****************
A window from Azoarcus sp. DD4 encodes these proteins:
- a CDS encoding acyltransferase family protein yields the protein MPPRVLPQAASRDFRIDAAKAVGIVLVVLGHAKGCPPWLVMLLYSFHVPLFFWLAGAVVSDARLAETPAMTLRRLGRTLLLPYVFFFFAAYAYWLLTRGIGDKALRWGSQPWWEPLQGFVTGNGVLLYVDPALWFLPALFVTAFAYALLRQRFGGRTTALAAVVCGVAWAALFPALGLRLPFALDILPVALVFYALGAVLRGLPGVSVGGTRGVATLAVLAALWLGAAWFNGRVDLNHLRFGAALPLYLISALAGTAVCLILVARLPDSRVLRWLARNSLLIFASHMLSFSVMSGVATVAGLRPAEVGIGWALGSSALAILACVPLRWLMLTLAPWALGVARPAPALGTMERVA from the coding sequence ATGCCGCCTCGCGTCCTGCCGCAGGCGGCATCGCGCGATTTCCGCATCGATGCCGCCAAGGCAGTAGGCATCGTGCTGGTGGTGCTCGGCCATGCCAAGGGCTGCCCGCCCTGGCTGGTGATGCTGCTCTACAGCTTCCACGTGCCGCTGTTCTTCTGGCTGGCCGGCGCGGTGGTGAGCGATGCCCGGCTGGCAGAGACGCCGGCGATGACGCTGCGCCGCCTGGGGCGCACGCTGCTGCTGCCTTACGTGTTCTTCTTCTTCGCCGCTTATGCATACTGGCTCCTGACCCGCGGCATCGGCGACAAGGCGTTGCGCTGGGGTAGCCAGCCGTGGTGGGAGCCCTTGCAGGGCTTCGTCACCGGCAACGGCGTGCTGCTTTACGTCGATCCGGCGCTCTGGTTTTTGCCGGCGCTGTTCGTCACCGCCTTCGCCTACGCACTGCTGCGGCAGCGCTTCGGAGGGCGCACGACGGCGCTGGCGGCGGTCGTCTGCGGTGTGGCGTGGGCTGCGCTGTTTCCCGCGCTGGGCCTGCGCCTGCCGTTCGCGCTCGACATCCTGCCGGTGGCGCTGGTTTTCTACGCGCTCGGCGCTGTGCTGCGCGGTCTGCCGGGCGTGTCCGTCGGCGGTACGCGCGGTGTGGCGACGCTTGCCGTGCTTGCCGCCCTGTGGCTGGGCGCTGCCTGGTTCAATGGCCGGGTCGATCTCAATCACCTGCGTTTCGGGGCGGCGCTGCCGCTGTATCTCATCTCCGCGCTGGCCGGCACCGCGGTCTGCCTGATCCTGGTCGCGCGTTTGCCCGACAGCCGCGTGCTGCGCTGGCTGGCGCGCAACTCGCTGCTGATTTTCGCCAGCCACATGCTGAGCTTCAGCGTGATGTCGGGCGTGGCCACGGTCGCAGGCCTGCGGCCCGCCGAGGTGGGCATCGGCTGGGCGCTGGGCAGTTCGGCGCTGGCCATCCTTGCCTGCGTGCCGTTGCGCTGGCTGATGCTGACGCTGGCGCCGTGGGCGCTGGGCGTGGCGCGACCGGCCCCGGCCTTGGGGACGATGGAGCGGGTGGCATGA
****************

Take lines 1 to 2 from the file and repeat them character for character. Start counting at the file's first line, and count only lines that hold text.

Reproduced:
A window from Azoarcus sp. DD4 encodes these proteins:
- a CDS encoding acyltransferase family protein yields the protein MPPRVLPQAASRDFRIDAAKAVGIVLVVLGHAKGCPPWLVMLLYSFHVPLFFWLAGAVVSDARLAETPAMTLRRLGRTLLLPYVFFFFAAYAYWLLTRGIGDKALRWGSQPWWEPLQGFVTGNGVLLYVDPALWFLPALFVTAFAYALLRQRFGGRTTALAAVVCGVAWAALFPALGLRLPFALDILPVALVFYALGAVLRGLPGVSVGGTRGVATLAVLAALWLGAAWFNGRVDLNHLRFGAALPLYLISALAGTAVCLILVARLPDSRVLRWLARNSLLIFASHMLSFSVMSGVATVAGLRPAEVGIGWALGSSALAILACVPLRWLMLTLAPWALGVARPAPALGTMERVA from the coding sequence ATGCCGCCTCGCGTCCTGCCGCAGGCGGCATCGCGCGATTTCCGCATCGATGCCGCCAAGGCAGTAGGCATCGTGCTGGTGGTGCTCGGCCATGCCAAGGGCTGCCCGCCCTGGCTGGTGATGCTGCTCTACAGCTTCCACGTGCCGCTGTTCTTCTGGCTGGCCGGCGCGGTGGTGAGCGATGCCCGGCTGGCAGAGACGCCGGCGATGACGCTGCGCCGCCTGGGGCGCACGCTGCTGCTGCCTTACGTGTTCTTCTTCTTCGCCGCTTATGCATACTGGCTCCTGACCCGCGGCATCGGCGACAAGGCGTTGCGCTGGGGTAGCCAGCCGTGGTGGGAGCCCTTGCAGGGCTTCGTCACCGGCAACGGCGTGCTGCTTTACGTCGATCCGGCGCTCTGGTTTTTGCCGGCGCTGTTCGTCACCGCCTTCGCCTACGCACTGCTGCGGCAGCGCTTCGGAGGGCGCACGACGGCGCTGGCGGCGGTCGTCTGCGGTGTGGCGTGGGCTGCGCTGTTTCCCGCGCTGGGCCTGCGCCTGCCGTTCGCGCTCGACATCCTGCCGGTGGCGCTGGTTTTCTACGCGCTCGGCGCTGTGCTGCGCGGTCTGCCGGGCGTGTCCGTCGGCGGTACGCGCGGTGTGGCGACGCTTGCCGTGCTTGCCGCCCTGTGGCTGGGCGCTGCCTGGTTCAATGGCCGGGTCGATCTCAATCACCTGCGTTTCGGGGCGGCGCTGCCGCTGTATCTCATCTCCGCGCTGGCCGGCACCGCGGTCTGCCTGATCCTGGTCGCGCGTTTGCCCGACAGCCGCGTGCTGCGCTGGCTGGCGCGCAACTCGCTGCTGATTTTCGCCAGCCACATGCTGAGCTTCAGCGTGATGTCGGGCGTGGCCACGGTCGCAGGCCTGCGGCCCGCCGAGGTGGGCATCGGCTGGGCGCTGGGCAGTTCGGCGCTGGCCATCCTTGCCTGCGTGCCGTTGCGCTGGCTGATGCTGACGCTGGCGCCGTGGGCGCTGGGCGTGGCGCGACCGGCCCCGGCCTTGGGGACGATGGAGCGGGTGGCATGA